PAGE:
Tsunami Mitigation The area affected by the tsunami has been and continues to be highly damaged and polluted. Vast areas are still cluttered with debris, a natural landscape turned alien and bare. From all vantages are large collection piles of waste, struggling to bring order to the entropy. One might argue that we should never build in some of these places again, and in some instances, this is an educated suggestion. However, because these areas are damaged, they should be restored, and economically, this will largely mean private redevelopment. Future tsunami mitigation strategies should be implemented from the Japanese federal government, including strategies such as building back wetlands, backfilling a series of hills, creating parks and a series of forests. The purpose of many of these tactics is to create diversion routes for the water, push occupied land up, create mostly permeable surfaces, push buildings up off the ground, and slow incoming water down with vegetation and trees. The secondary tsunami mitigation strategy is effective evacuation routes and a functioning warning system. In some areas of Ishinomaki, the evacuation areas were not high enough, or proved to be unsafe as gasoline fires spread across debris. The redeveloped urban plan must take into account effective evacuation areas. The Japanese warning system has been highly successful given the current knowledge of the relationship between earthquakes and tsunamis. Though many evacuees knew of the dangers of a potential tsunami after the earthquake, there was no warning as to the severity of the tsunami, and this took many locals by surprise.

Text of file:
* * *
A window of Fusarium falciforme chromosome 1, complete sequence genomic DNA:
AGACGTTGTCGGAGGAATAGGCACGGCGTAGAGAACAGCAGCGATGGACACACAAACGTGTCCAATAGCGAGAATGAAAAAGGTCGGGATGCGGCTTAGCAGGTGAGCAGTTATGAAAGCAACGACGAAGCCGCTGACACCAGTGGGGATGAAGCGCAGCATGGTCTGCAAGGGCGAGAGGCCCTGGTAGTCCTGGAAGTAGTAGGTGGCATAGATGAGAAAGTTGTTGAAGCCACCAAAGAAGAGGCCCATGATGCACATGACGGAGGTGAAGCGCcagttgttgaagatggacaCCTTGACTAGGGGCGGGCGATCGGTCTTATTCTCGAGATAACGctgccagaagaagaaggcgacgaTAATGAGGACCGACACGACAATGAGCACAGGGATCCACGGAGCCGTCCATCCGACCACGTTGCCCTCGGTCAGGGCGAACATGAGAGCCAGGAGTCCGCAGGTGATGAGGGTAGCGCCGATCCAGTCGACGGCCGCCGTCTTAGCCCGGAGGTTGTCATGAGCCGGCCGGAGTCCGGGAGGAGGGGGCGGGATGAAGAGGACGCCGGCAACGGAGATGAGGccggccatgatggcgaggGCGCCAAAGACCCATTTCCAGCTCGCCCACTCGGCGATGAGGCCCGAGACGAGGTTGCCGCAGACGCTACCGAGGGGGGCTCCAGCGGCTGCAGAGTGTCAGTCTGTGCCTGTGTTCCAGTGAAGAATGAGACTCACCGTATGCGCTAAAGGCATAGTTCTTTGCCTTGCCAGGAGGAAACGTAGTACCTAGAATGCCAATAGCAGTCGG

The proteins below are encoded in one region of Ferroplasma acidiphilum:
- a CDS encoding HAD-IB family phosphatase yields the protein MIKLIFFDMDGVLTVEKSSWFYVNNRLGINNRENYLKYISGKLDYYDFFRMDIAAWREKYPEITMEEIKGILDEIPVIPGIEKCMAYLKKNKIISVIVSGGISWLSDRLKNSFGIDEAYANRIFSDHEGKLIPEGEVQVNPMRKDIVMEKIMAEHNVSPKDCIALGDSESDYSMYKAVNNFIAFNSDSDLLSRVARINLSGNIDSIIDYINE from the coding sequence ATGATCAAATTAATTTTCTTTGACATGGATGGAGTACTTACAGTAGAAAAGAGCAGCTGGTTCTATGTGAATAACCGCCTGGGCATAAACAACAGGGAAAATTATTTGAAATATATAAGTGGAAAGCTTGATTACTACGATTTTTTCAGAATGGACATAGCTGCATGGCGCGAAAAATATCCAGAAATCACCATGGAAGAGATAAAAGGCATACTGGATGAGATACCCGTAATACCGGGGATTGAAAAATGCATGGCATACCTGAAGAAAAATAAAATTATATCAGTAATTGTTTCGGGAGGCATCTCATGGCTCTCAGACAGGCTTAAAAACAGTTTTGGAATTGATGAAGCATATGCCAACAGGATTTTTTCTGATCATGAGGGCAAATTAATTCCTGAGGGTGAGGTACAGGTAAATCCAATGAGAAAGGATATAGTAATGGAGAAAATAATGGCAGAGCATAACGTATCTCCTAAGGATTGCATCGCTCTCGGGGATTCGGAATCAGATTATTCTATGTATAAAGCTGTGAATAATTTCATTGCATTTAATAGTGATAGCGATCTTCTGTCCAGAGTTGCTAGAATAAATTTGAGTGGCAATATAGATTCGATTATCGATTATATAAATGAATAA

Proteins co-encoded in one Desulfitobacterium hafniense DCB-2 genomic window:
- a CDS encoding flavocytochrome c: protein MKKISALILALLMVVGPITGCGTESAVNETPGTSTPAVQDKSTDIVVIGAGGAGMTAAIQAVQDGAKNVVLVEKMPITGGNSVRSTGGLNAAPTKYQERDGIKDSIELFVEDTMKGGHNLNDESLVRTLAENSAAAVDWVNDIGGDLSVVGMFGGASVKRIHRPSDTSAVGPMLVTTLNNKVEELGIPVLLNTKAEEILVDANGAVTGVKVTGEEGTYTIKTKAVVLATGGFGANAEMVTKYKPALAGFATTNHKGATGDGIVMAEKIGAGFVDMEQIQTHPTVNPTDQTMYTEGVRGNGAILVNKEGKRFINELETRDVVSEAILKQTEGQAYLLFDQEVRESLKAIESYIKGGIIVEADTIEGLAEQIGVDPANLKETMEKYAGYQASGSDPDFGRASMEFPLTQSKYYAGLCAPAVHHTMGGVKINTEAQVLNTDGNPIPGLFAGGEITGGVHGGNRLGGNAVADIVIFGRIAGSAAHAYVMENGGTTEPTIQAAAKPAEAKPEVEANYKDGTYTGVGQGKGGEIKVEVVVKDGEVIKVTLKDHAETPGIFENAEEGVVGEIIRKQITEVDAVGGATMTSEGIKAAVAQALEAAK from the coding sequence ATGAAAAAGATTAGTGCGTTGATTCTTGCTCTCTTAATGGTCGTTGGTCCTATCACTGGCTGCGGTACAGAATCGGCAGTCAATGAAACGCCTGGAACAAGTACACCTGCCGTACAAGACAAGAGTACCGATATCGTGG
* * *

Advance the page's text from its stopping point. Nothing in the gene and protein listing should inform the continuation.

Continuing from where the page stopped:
Design documentation for a commercial/evacuation spaceport in Ishinomaki, Japan.